FIG. 1 schematically illustrates an automobile engine 10 connected through a torque converter 20 to an automatic transmission 30 which in turn powers the drive axle and wheels 60. Engine 10 includes an engine speed sensor 13 and a modified alternator 11 which serves to charge the battery and also to start the engine during an idle stop-start operation. Engine 10 includes an engine controller 12 connected for communication with transmission controller 33. Transmission 30 includes a transmission pump 34 and an auxiliary electric pump 32. The auxiliary pump 32 functions to maintain transmission oil pressure when the engine has stopped during the idle stop-start operation. The transmission oil pump 34 is used for all normal operations and provides the required normal operating line pressure. A microprocessor 50 functions to control engine controller 12 and transmission controller 33 to provide the interactive process to accomplish idle stop-start operation according to the present invention.
The interactive process which occurs between the engine 10 and the transmission overcomes problems with the responsiveness and the smoothness of the stop-start transient events occurring when an engine stops during typical traffic idling events in order to reduce fuel consumption.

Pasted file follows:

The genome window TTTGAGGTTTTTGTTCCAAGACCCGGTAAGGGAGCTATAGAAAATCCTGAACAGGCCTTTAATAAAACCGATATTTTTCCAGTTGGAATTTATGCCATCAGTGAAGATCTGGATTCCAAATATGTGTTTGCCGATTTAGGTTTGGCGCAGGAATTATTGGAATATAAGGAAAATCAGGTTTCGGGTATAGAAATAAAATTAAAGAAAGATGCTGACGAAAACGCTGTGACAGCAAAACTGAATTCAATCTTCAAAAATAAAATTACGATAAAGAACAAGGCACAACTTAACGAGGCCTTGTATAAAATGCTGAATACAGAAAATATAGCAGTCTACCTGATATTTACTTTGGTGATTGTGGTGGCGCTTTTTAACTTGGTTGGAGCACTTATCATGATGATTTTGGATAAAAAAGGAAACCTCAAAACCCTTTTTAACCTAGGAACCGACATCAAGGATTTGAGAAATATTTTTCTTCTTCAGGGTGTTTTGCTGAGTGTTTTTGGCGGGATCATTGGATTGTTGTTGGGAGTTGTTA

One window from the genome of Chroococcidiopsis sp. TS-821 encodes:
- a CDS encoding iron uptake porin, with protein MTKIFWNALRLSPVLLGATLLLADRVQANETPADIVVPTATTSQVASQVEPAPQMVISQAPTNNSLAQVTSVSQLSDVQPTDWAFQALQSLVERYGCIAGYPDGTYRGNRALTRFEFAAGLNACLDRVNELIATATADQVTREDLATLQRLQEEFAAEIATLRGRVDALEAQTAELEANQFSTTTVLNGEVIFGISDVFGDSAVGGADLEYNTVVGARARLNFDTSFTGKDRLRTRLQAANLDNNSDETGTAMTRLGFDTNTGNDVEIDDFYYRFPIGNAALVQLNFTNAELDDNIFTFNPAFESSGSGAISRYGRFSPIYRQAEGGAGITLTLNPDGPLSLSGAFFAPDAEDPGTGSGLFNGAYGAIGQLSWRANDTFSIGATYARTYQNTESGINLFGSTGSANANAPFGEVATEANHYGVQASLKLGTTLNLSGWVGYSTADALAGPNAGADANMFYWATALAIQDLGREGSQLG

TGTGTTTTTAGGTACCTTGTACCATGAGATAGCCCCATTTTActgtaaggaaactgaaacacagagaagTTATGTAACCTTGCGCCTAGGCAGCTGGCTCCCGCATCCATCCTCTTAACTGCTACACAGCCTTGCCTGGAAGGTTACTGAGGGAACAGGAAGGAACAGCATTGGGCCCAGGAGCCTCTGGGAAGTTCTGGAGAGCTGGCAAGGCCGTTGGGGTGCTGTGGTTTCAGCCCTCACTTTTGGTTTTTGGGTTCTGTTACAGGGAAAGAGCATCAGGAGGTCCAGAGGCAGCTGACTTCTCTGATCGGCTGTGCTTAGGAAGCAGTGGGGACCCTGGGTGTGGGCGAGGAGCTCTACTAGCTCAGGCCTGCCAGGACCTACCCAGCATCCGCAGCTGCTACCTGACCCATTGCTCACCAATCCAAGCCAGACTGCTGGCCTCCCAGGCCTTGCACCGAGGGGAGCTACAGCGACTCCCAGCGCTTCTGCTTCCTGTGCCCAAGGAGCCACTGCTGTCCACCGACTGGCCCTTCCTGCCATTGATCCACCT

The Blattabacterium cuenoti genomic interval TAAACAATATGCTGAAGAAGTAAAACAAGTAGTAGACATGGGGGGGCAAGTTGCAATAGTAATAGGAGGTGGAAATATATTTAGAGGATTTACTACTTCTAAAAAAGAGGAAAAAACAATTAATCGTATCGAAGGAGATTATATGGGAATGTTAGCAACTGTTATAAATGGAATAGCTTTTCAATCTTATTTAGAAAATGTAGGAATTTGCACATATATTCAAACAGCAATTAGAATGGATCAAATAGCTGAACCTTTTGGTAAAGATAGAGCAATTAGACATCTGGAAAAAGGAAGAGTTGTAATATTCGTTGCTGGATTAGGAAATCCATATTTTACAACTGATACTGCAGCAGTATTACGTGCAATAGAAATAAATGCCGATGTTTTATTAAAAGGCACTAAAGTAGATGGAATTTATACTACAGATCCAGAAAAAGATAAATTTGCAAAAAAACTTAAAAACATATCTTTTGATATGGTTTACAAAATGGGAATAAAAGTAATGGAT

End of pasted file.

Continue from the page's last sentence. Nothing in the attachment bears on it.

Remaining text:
According to the present invention, the engine 10 does not shut down until the driver has braked to a stop and the engine will be restarted if the driver relaxes the pressure on the brake as if to move forward into traffic. Subsequently, the process functions to clamp the transmission input elements when the engine is shut down in order to minimize any transient torque disturbances. Once any vehicle motion is detected, the engine is restarted. During any time that the engine is stopped, the process maintains application of the first gear friction elements in the transmission with the minimum possible energy from the auxiliary pumps so that the transmission is ready to transmit torque during the restart. Lastly, according to the invention, a limited amount of torque is transmitted during restart in a controlled manner to avoid any restart surge.